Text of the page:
Youth Programs

SUPER 1 PROGRAM

WHAT IS SUPER?

SUPER (Substance Use Prevention and Education Resource) is an enrichment program that is designed for both parents/guardians and youth.  SUPER was developed with a federal CSAP grant, and is periodically revised to include current data.  SUPER provides primary prevention and early intervention to arrest a teenager’s potential drug experimentation, and other high-risk behaviors. 

WHO DOES SUPER SERVE?

Teenage drug use – In recent years, the media has greatly publicized teenage drug use and concerned communities have talked about it, but now people need to do something about it. SUPER offers the comprehensive, proven, drug prevention and early intervention programming that communities need to deal realistically with the risk of teenage drug experimentation and use.  SUPER’s carefully researched program reinforces the entire family unit against the threat of teenage alcohol and drug use.  SUPER is designed for any adolescent between the ages of 11 and 18, parents, guardians, and age-appropriate siblings.  SUPER is also used as a positive alternative to suspension for first offender teens caught for possession, intoxication or distribution of alcohol, tobacco, or other drugs.

WHAT IS SUPER’S FORMAT AND RATIONALE?

SUPER I is an 8-hour program, which encompasses four two-hour sessions usually, held over a two-week period evenings or Saturdays. SUPER’s educational exercises and group activities are designed to actively involve the participants. This family interaction in the SUPER program is the key to the program’s remarkable record of success.  The program includes:

Peer Skills Training -- This training provides participating adolescents with the substance abuse information, which enables the youth to understand effects and consequences of drug use. A special law enforcement session provides information on the legal consequences of drug use.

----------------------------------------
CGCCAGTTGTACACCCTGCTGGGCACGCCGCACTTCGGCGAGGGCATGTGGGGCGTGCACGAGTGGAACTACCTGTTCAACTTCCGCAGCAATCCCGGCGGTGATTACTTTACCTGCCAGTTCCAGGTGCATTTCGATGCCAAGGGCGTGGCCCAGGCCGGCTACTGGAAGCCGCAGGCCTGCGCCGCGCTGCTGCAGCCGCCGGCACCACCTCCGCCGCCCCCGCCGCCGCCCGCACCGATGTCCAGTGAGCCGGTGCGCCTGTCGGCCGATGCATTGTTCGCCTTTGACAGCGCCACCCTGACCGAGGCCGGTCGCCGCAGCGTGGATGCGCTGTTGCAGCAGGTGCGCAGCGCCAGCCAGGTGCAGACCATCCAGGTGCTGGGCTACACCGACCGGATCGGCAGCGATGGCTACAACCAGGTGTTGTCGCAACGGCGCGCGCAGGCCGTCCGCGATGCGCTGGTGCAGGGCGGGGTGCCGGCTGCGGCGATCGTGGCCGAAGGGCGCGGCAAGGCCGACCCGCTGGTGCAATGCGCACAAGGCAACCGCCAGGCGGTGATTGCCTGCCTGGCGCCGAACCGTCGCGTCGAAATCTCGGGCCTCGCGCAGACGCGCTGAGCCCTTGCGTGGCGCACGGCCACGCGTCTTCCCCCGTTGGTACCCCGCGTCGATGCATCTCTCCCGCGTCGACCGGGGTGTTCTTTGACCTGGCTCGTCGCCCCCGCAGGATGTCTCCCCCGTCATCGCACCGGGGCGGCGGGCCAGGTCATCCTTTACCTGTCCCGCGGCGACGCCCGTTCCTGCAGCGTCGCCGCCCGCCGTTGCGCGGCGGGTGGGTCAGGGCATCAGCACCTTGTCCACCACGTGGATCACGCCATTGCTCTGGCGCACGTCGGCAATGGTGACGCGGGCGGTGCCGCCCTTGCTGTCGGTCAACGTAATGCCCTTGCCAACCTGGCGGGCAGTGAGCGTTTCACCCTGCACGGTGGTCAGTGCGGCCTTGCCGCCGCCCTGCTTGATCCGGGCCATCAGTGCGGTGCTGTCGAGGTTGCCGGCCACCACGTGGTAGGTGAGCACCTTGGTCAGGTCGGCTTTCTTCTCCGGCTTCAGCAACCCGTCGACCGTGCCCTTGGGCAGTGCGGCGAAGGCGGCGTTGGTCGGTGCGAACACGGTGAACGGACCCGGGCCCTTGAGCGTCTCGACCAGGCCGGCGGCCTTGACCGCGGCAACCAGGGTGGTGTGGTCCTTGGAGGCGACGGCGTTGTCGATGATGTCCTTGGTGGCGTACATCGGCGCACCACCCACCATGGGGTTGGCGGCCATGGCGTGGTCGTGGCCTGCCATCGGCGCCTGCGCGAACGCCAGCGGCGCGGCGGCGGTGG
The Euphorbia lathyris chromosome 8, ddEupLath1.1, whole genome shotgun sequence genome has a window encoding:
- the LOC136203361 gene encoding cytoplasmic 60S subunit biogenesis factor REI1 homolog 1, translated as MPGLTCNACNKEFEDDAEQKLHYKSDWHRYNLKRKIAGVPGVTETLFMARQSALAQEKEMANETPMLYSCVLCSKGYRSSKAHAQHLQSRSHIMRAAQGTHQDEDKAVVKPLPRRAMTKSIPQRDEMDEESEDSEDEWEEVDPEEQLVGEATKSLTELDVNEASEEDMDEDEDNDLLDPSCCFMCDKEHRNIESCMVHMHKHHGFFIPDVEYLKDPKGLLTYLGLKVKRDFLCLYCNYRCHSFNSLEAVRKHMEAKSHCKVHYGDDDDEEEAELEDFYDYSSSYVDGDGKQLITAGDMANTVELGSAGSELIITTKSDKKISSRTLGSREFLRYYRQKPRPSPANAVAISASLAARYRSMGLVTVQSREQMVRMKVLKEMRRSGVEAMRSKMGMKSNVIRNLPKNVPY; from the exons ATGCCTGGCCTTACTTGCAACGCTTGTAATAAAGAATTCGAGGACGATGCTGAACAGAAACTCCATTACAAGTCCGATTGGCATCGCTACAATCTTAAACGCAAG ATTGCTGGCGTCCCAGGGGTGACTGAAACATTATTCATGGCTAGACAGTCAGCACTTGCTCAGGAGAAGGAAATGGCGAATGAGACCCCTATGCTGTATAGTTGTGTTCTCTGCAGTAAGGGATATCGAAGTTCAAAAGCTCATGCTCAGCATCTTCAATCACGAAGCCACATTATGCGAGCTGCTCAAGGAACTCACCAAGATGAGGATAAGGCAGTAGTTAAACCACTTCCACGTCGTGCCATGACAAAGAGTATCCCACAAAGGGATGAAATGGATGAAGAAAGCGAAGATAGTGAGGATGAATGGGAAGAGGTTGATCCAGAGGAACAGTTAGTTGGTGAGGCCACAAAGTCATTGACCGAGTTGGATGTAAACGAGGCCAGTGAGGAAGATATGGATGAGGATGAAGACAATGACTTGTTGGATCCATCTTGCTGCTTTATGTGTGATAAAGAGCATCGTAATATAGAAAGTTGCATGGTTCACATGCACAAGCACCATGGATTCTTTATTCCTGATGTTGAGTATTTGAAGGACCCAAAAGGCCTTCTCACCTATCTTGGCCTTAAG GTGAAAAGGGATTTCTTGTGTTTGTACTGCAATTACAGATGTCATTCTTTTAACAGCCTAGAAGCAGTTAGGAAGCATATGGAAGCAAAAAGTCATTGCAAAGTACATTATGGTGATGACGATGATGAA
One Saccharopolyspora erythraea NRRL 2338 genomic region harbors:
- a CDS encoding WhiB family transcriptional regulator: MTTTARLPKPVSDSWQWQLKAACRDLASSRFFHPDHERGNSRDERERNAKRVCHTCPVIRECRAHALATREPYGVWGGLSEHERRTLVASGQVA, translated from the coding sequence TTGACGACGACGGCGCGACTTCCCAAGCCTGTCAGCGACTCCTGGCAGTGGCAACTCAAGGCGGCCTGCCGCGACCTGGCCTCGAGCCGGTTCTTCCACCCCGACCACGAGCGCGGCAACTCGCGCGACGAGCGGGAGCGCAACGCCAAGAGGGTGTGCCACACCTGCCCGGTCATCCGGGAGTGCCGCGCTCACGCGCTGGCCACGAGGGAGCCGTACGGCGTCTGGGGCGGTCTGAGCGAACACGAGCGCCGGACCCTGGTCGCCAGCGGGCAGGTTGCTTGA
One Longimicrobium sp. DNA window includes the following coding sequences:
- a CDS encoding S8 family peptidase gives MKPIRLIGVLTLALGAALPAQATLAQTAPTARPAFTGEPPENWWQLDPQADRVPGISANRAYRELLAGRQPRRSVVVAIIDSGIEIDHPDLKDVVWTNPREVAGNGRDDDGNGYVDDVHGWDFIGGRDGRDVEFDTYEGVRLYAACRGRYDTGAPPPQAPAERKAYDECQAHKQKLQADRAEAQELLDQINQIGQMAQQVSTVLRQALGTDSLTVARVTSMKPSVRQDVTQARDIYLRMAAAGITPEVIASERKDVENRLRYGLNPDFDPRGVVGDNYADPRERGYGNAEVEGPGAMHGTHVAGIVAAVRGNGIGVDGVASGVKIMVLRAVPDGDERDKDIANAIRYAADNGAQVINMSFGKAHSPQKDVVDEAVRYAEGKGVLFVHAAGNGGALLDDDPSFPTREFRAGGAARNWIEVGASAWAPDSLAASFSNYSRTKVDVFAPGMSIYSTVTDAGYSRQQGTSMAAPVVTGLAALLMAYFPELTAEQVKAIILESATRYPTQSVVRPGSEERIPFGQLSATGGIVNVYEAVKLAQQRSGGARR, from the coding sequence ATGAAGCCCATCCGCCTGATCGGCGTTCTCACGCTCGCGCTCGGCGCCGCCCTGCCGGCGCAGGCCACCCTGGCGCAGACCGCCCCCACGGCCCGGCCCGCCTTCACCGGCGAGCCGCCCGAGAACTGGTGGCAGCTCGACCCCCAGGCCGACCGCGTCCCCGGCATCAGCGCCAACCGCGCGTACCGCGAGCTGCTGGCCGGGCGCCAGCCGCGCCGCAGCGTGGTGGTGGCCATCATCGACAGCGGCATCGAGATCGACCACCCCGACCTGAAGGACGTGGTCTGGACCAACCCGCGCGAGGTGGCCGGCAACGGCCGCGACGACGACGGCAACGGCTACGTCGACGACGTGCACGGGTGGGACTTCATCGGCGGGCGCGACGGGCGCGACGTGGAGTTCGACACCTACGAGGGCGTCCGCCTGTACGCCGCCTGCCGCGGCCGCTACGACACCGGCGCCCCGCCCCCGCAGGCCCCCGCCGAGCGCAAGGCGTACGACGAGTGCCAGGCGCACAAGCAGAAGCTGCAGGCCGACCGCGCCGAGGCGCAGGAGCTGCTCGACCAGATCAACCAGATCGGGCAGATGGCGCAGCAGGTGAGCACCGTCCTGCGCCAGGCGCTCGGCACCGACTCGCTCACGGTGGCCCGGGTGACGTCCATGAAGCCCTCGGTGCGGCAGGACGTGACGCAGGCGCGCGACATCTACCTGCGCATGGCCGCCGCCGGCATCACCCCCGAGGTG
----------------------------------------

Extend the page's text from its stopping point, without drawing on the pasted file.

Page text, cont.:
Family Skills Training -- These particular training exercises significantly bridge the gap between the parents and the youth. This renewal of the parent/child bond lessens a child’s need for peer approval through drug use.

Self-Evaluation Skills Training -- Activities that examine the self-concepts of both the parents and the youth. Research has shown a direct correlation between a child’s self esteem and drug use.

Listening Skills Training -- Group activities to develop the listening skills of both the parents and the youth. These skills are vital to family communication, which helps deter drug experimentation.

Positive Communication Skills Training -- Group activities to help a family unit develop positive means of communication about peer pressure and other factors related to adolescent alcohol and drug experimentation.

Substance Use Assessment Guide – Through this exercise, parents can determine whether or not a child needs additional professional help.

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Beat the Street